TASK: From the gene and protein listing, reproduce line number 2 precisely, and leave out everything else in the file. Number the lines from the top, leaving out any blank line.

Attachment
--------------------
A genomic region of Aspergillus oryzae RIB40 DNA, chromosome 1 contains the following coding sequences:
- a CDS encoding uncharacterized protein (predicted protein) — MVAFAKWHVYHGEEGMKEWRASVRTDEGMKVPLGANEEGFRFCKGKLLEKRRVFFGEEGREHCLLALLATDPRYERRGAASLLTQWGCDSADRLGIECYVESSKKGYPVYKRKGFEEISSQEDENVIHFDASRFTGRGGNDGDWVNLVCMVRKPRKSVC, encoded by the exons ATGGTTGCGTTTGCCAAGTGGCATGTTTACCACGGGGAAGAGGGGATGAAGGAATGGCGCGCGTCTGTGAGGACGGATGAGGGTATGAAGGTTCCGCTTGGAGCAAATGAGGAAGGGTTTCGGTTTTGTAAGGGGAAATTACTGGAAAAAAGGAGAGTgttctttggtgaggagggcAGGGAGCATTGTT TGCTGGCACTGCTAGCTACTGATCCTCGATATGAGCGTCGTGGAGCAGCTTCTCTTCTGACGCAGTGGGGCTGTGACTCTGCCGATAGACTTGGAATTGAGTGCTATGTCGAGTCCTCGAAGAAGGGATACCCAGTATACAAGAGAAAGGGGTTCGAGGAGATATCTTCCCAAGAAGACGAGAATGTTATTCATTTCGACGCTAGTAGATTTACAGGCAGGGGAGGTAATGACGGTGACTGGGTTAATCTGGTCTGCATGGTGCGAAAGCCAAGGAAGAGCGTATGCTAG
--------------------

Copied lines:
- a CDS encoding uncharacterized protein (predicted protein) — MVAFAKWHVYHGEEGMKEWRASVRTDEGMKVPLGANEEGFRFCKGKLLEKRRVFFGEEGREHCLLALLATDPRYERRGAASLLTQWGCDSADRLGIECYVESSKKGYPVYKRKGFEEISSQEDENVIHFDASRFTGRGGNDGDWVNLVCMVRKPRKSVC, encoded by the exons ATGGTTGCGTTTGCCAAGTGGCATGTTTACCACGGGGAAGAGGGGATGAAGGAATGGCGCGCGTCTGTGAGGACGGATGAGGGTATGAAGGTTCCGCTTGGAGCAAATGAGGAAGGGTTTCGGTTTTGTAAGGGGAAATTACTGGAAAAAAGGAGAGTgttctttggtgaggagggcAGGGAGCATTGTT TGCTGGCACTGCTAGCTACTGATCCTCGATATGAGCGTCGTGGAGCAGCTTCTCTTCTGACGCAGTGGGGCTGTGACTCTGCCGATAGACTTGGAATTGAGTGCTATGTCGAGTCCTCGAAGAAGGGATACCCAGTATACAAGAGAAAGGGGTTCGAGGAGATATCTTCCCAAGAAGACGAGAATGTTATTCATTTCGACGCTAGTAGATTTACAGGCAGGGGAGGTAATGACGGTGACTGGGTTAATCTGGTCTGCATGGTGCGAAAGCCAAGGAAGAGCGTATGCTAG